LITTLE ROCK — A human papillomavirus (HPV) vaccine, discovered by a University of Arkansas for Medical Sciences (UAMS) researcher and recently shown to be safe, is being made available to a larger group of Arkansas women for further testing.
In her recently completed phase I study involving 34 women, researcher Mayumi Nakagawa, M.D., Ph.D., demonstrated the drug’s safety and got a glimpse of its promise for curing HPV patients. Supported by the National Institutes of Health (NIH), Nakagawa’s research will receive an additional $3.5 million over the next five years.
In the phase II clinical trial now underway, Nakagawa’s vaccine will be tested in 80 patients with precancerous cervical lesions. She is seeking women ages 18 – 50 whose Pap smears show high-grade squamous intraepithelial lesions (HSIL), or that HSIL cannot be ruled out.
Women interested in participating in learning more about the study may contact Shawna Owens, (501) 526-7657 or email email@example.com.
Nakagawa’s vaccine differs from an existing HPV vaccine for women or girls who have never been exposed to HPV and don’t have the virus. Her vaccine is designed to cure HPV, cause the pre-cancerous lesions to disappear, and provide future protection against HPV.
If proven effective, the vaccine could significantly reduce the incidence of preterm births. It would do so by giving women an alternative to surgical treatment for HPV-related precancerous lesions called HSIL. Surgery increases the incidence of preterm delivery from 4.4 to 8.9 percent.
For women who still plan to have children, a therapeutic vaccine such as the one being developed by Nakagawa could become the first line of therapy when it is approved by the Food and Drug Administration (FDA).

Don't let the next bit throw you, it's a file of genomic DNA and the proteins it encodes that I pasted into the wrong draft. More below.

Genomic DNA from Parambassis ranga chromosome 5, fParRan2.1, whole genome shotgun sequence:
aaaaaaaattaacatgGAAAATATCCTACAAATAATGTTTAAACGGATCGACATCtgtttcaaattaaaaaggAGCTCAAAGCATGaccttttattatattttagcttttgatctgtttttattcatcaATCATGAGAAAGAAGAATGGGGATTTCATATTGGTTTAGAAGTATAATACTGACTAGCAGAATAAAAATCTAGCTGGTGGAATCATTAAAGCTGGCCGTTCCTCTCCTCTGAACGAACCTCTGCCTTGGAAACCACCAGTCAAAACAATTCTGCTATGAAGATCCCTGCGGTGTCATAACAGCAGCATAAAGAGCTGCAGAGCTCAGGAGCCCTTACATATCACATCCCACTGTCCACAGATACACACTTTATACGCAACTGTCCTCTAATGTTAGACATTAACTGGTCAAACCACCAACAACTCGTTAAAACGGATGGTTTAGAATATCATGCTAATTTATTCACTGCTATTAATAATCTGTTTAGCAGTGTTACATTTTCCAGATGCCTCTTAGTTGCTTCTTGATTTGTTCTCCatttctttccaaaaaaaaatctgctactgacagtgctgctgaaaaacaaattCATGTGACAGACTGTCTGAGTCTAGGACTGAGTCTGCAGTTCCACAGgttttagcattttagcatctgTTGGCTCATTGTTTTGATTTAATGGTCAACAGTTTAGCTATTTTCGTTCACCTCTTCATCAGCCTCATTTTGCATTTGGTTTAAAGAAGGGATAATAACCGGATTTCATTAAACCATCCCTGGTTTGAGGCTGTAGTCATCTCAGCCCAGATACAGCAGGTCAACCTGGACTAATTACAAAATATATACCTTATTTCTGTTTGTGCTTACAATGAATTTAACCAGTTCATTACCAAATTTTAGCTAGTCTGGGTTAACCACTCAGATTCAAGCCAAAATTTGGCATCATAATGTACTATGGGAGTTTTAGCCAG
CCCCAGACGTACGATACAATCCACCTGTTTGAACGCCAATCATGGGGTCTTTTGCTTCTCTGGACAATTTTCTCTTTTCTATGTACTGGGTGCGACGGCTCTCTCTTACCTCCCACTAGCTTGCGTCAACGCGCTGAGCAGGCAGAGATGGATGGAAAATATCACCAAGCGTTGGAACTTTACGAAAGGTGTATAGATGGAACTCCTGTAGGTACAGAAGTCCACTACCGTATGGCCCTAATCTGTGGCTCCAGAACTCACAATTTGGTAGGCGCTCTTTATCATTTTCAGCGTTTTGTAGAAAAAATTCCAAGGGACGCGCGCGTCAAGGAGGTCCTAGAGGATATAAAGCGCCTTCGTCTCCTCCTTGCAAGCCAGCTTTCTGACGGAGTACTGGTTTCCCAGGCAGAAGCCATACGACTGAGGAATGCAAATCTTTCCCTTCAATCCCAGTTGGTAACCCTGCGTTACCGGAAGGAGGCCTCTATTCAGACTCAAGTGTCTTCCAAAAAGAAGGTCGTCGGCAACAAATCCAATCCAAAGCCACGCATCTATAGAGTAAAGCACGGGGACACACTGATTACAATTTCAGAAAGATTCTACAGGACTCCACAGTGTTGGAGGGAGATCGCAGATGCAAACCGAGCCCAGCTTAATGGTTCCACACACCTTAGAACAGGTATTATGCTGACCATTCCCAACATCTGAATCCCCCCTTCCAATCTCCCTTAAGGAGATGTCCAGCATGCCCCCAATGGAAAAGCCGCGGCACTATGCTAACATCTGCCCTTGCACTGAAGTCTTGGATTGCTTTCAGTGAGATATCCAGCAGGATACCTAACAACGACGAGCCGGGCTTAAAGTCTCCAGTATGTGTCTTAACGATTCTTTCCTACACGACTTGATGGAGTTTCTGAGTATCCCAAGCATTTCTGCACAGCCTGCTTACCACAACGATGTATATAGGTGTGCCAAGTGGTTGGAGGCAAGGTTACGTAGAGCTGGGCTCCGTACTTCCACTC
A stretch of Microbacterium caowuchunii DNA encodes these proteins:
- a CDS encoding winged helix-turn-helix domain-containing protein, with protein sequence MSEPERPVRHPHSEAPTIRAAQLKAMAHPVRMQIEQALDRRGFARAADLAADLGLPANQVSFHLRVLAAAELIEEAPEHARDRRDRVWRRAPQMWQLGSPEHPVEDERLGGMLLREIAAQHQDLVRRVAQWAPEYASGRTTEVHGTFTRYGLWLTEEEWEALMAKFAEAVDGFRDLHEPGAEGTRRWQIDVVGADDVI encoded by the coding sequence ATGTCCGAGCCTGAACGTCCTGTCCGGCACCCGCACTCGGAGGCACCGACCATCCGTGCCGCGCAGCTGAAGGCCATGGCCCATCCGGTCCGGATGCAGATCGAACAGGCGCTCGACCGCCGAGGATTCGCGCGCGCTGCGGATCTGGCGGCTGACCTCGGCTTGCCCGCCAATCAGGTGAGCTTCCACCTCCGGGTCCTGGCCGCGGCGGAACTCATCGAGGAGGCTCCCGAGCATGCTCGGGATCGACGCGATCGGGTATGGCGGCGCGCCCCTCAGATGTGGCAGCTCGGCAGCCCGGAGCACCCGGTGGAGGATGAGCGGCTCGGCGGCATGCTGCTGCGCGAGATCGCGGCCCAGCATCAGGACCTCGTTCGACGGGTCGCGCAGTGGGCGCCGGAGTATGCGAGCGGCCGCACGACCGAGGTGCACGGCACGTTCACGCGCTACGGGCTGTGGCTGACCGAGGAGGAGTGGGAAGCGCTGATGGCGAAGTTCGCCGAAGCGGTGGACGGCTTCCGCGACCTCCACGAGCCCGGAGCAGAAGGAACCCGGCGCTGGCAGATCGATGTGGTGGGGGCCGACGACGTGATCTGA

HPV, a sexually transmitted virus, is associated primarily with cervical cancer, the fourth-most common cancer in women worldwide. Cervical cancer is almost always caused by HPV, which also causes anal, oropharyngeal, penile, vaginal and vulvar cancers. It is estimated to be responsible for 5.2 percent of cancer cases in the world.
During the phase I safety study, Nakagawa saw the vaccine’s potential effectiveness.
Patients were divided into groups that received different dosages. For those who got the lowest dose — which was determined to be the most effective — their precancerous lesions disappeared in half of the patients in three months. The vaccine also appeared to be effective against the most aggressive form of HPV, she said.
At three months, however, Nakagawa could no longer track the vaccine’s effect on the precancerous lesions because the study participants had the lesions removed in a surgical procedure. Given more time to observe the patients who received the vaccine, Nakagawa believes the number of patients in which the lesions disappeared could double as shown in similar study, essentially curing them.
“It could be nearing 100 percent regression at six months,” she said. “In phase II we’re extending the observation period to 12 months.”
If at 12 months there’s no evidence of the virus or cervical lesions, study participants will be considered cured and not have the surgical procedure. This will leave the cervix intact and lower the risk for a future preterm delivery. For women who don’t respond to the vaccine, the study will pay for them to have the surgical procedure.
Nakagawa’s HPV research is also supported by the UAMS Translational Research Institute, which has provided pilot funding and a full-range of research services, including study planning and coordination, nursing, regulatory startup and budget development.